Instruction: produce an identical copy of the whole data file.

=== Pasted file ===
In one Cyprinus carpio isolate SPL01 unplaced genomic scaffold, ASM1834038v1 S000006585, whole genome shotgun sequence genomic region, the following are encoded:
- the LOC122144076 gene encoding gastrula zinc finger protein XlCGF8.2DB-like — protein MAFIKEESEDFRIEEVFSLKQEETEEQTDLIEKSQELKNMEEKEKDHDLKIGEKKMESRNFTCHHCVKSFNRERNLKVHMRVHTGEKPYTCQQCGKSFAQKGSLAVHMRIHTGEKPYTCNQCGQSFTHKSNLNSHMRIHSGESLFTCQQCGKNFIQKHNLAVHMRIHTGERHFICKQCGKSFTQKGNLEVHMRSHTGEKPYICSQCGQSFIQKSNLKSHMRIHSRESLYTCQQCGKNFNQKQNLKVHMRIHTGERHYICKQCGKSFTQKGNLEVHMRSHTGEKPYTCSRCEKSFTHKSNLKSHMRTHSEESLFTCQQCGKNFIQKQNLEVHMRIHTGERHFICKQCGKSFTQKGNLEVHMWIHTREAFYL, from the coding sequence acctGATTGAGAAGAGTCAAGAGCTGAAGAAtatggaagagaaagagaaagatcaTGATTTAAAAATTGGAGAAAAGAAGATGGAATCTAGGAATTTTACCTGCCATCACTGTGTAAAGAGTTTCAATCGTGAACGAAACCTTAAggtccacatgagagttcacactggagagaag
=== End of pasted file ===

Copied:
In one Cyprinus carpio isolate SPL01 unplaced genomic scaffold, ASM1834038v1 S000006585, whole genome shotgun sequence genomic region, the following are encoded:
- the LOC122144076 gene encoding gastrula zinc finger protein XlCGF8.2DB-like — protein MAFIKEESEDFRIEEVFSLKQEETEEQTDLIEKSQELKNMEEKEKDHDLKIGEKKMESRNFTCHHCVKSFNRERNLKVHMRVHTGEKPYTCQQCGKSFAQKGSLAVHMRIHTGEKPYTCNQCGQSFTHKSNLNSHMRIHSGESLFTCQQCGKNFIQKHNLAVHMRIHTGERHFICKQCGKSFTQKGNLEVHMRSHTGEKPYICSQCGQSFIQKSNLKSHMRIHSRESLYTCQQCGKNFNQKQNLKVHMRIHTGERHYICKQCGKSFTQKGNLEVHMRSHTGEKPYTCSRCEKSFTHKSNLKSHMRTHSEESLFTCQQCGKNFIQKQNLEVHMRIHTGERHFICKQCGKSFTQKGNLEVHMWIHTREAFYL, from the coding sequence acctGATTGAGAAGAGTCAAGAGCTGAAGAAtatggaagagaaagagaaagatcaTGATTTAAAAATTGGAGAAAAGAAGATGGAATCTAGGAATTTTACCTGCCATCACTGTGTAAAGAGTTTCAATCGTGAACGAAACCTTAAggtccacatgagagttcacactggagagaag